Originally titled Volcano Zombies, The Burning Dead is the latest in the fad of making horror films so outrageously ridiculous by combing trashy bog-standard horror sub-genre entries to make something a little sillier and nonsensical. Sharknado is the obvious example, but you’ve got stuff like Piranhaconda, Lavalantula and Zombie Shark to stink up the joint. The Burning Dead is just the latest entry to a wave of films which only bring a wry smile to my face when I read the title and see what ingenious Frankenstein-like creation the producers have come up with. The films are generally atrocious however, and The Burning Dead is no exception.

It’s not worth discussing the plot because it’s virtually non-existent – volcanic eruption prompts locals to evacuate and zombies appear out of the flaming lava to kill off the stragglers. I mean what is wrong with just having the zombies rise-up out of some graveyard on the mountain side? Why the need to add the volcano? Oh yeah – ‘high concept’ idea. There’s far too many gaps and questions with the plot – the most blatant one being why are the zombies so perfectly preserved in the lava rather than being incinerated to a crisp? But I just opted to ignore this and watch the carnage unfold as it’d break my brain trying to figure it out.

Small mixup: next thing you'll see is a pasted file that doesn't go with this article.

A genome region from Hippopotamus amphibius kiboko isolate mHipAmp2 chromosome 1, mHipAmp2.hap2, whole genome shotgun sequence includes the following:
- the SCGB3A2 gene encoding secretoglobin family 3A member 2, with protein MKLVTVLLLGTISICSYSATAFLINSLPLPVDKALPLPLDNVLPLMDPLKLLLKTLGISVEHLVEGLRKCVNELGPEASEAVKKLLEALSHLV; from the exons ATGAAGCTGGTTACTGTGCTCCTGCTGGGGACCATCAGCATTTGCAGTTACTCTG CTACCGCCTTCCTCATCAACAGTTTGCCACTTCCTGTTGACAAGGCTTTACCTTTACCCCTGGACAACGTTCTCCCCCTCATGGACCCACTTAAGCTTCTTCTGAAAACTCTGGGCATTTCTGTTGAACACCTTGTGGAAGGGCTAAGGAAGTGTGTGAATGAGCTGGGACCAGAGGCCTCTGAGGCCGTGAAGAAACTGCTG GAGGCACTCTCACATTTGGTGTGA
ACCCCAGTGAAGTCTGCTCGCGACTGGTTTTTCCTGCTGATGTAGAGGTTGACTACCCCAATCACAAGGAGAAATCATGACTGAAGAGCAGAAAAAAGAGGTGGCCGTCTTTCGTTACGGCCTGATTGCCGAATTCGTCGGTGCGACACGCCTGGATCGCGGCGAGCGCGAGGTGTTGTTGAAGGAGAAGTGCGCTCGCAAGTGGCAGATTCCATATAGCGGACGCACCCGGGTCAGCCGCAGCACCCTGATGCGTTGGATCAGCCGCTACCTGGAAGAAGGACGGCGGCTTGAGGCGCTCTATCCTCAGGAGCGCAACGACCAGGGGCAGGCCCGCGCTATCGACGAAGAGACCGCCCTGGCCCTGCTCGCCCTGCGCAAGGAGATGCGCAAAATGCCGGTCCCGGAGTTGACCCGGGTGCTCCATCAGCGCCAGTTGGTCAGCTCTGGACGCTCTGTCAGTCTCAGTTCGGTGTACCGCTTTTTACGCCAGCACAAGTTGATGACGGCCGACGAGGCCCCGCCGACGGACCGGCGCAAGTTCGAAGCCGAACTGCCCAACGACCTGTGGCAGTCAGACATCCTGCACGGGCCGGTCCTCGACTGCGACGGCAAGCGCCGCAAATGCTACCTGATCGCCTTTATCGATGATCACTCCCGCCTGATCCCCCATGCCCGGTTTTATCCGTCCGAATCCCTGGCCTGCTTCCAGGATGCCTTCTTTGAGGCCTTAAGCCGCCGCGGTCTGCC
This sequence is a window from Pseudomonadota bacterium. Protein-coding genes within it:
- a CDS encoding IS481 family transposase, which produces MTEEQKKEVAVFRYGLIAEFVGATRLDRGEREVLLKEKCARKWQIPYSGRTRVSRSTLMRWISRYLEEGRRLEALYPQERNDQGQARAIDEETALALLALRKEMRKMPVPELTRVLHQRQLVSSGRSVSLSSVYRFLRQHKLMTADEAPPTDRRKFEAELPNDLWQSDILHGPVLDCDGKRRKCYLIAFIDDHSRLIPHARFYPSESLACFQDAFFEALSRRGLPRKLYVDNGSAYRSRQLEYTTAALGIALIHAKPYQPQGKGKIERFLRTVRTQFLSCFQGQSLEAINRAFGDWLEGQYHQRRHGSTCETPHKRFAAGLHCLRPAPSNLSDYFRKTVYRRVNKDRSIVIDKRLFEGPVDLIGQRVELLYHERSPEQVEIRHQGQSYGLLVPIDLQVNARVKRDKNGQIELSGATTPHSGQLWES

Overlong prologue aside, it’s a good thirty minutes in before we even get a hint of the zombies turning up. I won’t tell a lie, but the resurrection sequence wasn’t too bad, with the zombies rising out of the ground reminding me very much of some old Italian horror film. The make-up effects are decent for something so low budget and there’s a nice red glowing effect added to their eyes with CGI. Aside from their usual modus operandi of biting necks and clawing at intestines, these zombies are also able to drip holt molten rock from their mouths (don’t ask me why the rock immediately burns things upon impact yet doesn’t seem to burn the zombies from the inside, or the ground they walk on, or anything else for that matter – just human flesh) which makes for one or two moments which are different to the usual zombie attacks. But the effects are crude and unconvincing. The film is bloody during the attacks, but the gore looks really fake and these are some of the most elasticated-looking intestines of all time – the zombies spend more time chewing on guts than they do brains. The less said about the volcanic eruptions and the lava flows, the better. Whoever thought the CGI looked half-decent is just as idiotic as the person who decided they should show it as often as they do.